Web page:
In this case "perfectly parallel" means "more closely parallel than can be detected". How parallel is that? Consider the geometry. The biggest angular deviation possible is between a photon originating from the left side of the star impinging on the right side of the detector and vice versa. By the small angle approximation we can write this difference as ...

2

This is an extremely comprehensive review of electronic properties in two-dimensional electron systems (2DESs): http://rmp.aps.org/abstract/RMP/v54/i2/p437_1 but, as you can imagine, it covers almost everything there is to cover in 2DESs. For areas (in transport) you're focusing on you will find only sections IV C and D useful; it involves computation of ...

2

Even a physical quantity which changes by discrete amounts can often be well approximated by a continuous function of time. The derivative is a property of a mathematical function. Any differentiable function must necessarily be continuous, and a continuous function will change by arbitrarily small values for an arbitrarily small change in inputs. The ...

2

Pointlike and point are entirely different concepts. The planet Jupiter is pointlike to likely 6 or more decimals of precision when studying the dynamical evolution of the Solar system. Does not mean that Jupiter is a point! Just because something behaves pointlike has always meant that we just don't know enough yet. String theory is one theory about a ...

2

"Newton's Laws" are - like most physics - a mathematical model that describes how the world - or the universe - works. All models are wrong, in that they don't describe the complete complexity of the physical world, but some models are useful, in that they let us make predictions. Newton's Laws, as a model, work well, unless you are dealing with things ...

1

Your question is based on an assumption that the vacuum is empty, and matters (including particles) are things we placed in the empty vacuum. But the Casimir effect shows that the vacuum is not empty but a dynamical medium. This led to an emergence point of view of elementary particles: they are quantized collective motions of the vacuum medium. In one ...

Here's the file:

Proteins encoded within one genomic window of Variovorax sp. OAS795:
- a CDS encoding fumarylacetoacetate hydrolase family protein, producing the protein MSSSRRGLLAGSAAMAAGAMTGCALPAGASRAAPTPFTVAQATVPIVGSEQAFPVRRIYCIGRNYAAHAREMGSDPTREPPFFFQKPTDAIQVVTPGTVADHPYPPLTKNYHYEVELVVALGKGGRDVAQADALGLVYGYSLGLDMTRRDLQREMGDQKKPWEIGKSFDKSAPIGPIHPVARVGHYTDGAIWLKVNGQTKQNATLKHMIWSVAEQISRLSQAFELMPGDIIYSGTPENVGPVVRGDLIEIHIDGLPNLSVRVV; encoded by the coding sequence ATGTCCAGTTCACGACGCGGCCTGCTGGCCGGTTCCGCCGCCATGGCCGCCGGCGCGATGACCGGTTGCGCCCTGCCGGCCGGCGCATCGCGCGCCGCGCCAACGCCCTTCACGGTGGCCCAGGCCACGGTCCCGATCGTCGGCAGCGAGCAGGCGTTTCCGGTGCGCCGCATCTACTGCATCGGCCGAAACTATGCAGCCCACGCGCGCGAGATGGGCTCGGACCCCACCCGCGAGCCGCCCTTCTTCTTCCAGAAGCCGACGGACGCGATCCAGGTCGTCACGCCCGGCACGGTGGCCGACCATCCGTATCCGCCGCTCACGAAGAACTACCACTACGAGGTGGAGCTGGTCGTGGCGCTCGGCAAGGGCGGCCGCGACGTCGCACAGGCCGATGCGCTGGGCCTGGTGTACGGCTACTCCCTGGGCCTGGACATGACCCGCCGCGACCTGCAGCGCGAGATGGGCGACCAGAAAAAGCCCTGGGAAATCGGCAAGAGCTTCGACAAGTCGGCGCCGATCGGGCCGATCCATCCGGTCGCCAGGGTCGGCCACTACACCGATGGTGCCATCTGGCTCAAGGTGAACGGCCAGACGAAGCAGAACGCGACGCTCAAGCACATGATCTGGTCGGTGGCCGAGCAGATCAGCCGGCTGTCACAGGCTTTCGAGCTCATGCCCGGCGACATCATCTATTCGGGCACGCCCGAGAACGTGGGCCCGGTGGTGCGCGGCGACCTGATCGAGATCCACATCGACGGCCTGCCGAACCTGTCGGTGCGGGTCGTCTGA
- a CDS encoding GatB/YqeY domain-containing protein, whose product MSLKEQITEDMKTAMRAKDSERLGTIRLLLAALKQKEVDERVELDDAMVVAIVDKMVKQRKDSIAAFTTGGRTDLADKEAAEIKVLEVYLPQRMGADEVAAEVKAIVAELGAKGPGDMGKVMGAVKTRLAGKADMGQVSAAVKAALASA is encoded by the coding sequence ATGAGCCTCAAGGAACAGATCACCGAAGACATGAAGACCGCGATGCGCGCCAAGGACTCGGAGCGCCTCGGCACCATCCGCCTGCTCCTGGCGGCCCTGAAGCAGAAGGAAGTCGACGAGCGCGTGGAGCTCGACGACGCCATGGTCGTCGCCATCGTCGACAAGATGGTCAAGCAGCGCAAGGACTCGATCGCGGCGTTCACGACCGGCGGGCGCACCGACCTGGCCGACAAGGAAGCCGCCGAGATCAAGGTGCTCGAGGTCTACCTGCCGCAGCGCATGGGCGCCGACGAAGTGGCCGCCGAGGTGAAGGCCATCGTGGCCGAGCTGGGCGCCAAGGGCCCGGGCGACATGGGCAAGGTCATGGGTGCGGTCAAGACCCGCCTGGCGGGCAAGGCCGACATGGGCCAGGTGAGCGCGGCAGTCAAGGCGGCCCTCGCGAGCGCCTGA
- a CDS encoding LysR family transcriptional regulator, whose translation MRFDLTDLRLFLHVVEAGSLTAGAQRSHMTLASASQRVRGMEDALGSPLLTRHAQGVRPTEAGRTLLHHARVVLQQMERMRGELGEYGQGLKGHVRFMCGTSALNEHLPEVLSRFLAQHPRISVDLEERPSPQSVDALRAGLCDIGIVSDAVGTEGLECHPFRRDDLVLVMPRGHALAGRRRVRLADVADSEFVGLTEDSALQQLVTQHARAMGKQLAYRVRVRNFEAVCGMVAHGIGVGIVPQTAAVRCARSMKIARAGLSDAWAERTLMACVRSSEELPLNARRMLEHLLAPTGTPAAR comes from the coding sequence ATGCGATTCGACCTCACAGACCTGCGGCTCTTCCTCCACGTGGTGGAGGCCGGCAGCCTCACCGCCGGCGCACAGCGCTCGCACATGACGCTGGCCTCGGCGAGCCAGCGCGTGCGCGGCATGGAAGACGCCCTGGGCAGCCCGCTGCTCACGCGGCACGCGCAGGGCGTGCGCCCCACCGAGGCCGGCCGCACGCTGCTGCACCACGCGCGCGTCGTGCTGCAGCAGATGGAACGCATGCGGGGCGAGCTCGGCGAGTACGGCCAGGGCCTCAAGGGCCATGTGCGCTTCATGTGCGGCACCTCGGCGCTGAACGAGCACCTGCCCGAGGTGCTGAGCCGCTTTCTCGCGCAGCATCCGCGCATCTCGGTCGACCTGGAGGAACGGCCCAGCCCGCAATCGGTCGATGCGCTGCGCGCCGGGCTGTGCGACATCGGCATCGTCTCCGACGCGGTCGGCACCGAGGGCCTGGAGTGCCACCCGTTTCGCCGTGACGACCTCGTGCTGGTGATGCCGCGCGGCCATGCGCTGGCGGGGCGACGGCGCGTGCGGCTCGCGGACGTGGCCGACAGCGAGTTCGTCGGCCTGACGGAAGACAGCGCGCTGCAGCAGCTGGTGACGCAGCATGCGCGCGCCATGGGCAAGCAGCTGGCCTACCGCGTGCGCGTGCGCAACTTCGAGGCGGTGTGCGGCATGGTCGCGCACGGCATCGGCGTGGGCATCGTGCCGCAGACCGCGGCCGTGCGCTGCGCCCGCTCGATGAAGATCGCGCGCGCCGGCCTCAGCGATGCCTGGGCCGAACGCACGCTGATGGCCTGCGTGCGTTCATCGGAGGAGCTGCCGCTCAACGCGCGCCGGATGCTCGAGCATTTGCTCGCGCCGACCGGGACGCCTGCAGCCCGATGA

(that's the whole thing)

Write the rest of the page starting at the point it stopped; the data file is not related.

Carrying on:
1

Let me take a slightly different perspective to Ron Maimon and say that the answer depends on whether you're after an exact solution of some mathematical model, or whether you want to calculate the exact physical behaviour. Any method for calculating the physical properties of a system rely upon an approximation. If you choose some model you can certainly ...

1

When talking about infinitesimals, you need to specify how close to zero it is. The entropy loss is $\delta Q\over T$ and the gain is $\delta Q \over T-\delta T$, so the net gain is $\delta Q \delta T \over T^2$ to leading infinitesimal order, and it vanishes linearly in $\delta T$ and $\delta Q$ both. For iterated infinitesimal processes that approximate a ...

1

This question is working within the realm of 'circuit theory', which is an idealization useful for introductory teaching of electromagnetism. It is really a simplification of electrodynamic field theory, just a special case making useful assumptions. A lot of conceptual problems in circuit based questions come from forgetting that you are dealing with a ...

1

The electron spin can only enter through magnetic effects, and these are usually smaller by about an order of magnitude than electrostatic effects by about an couple of orders of magnitude. It is therefore a relatively safe assumption when one is trying out the problem for the first time to ignore magnetic, and therefore spin, effects. Of course, there is ...

1

Physics is all about making the right approximations, in the hope that we can gain some actual physical insight into our problem and make verifiable predictions. For example, say you wanted to calculate the trajectory of a cannonball that has been fired from a cannon. It would be a Sisyphean task to account for all the possible variables that could affect ...

1

Yes, you are right that you should keep all terms to a given order. However if you look at the full expression that is being calculated: $\zeta= \left<0|(1+iH_1+H_2)(1-iH_1+H_2)|0\right>-\left<0|(1+iH_1+H_2)|0\right> \left<0|(1-iH_1+H_2)|0\right>$ You will find that the $H_2$ terms cancel out identically. Surprisingly, this answer is ...

1

Good question! When I started writing this answer I couldn't think of an example, but then I realised that Brownian motion fits the bill, as I'll explain below. So please forgive the somewhat tangential introduction: To a reasonable degree of approximation, temperature can be thought of as energy per degree of freedom. I say approximation because in quantum ...

1

The answer is in general No, for various reasons. The WKB approximation is generally not exact for a finite energy-level $N$. Point 1 is true even if we include the metaplectic correction from the Maslov index. OP's sought-for formula is not exact for a finite energy-level $N$ even for the simple quantum harmonic oscillator (SHO). (This is despite the ...

1

I think I worked it out myself. What I found is that trying to arrive at the Hartree-Fock Hamiltonian via this mean-feald procedure isn't really that appropriate. Instead, one says: Given a two-particle operator $\hat O = c_1^\dagger c_2^\dagger c_3 c_4$, how can I find a single-particle operator O^{MF}\$ that is a good approximation? If we have a complete ...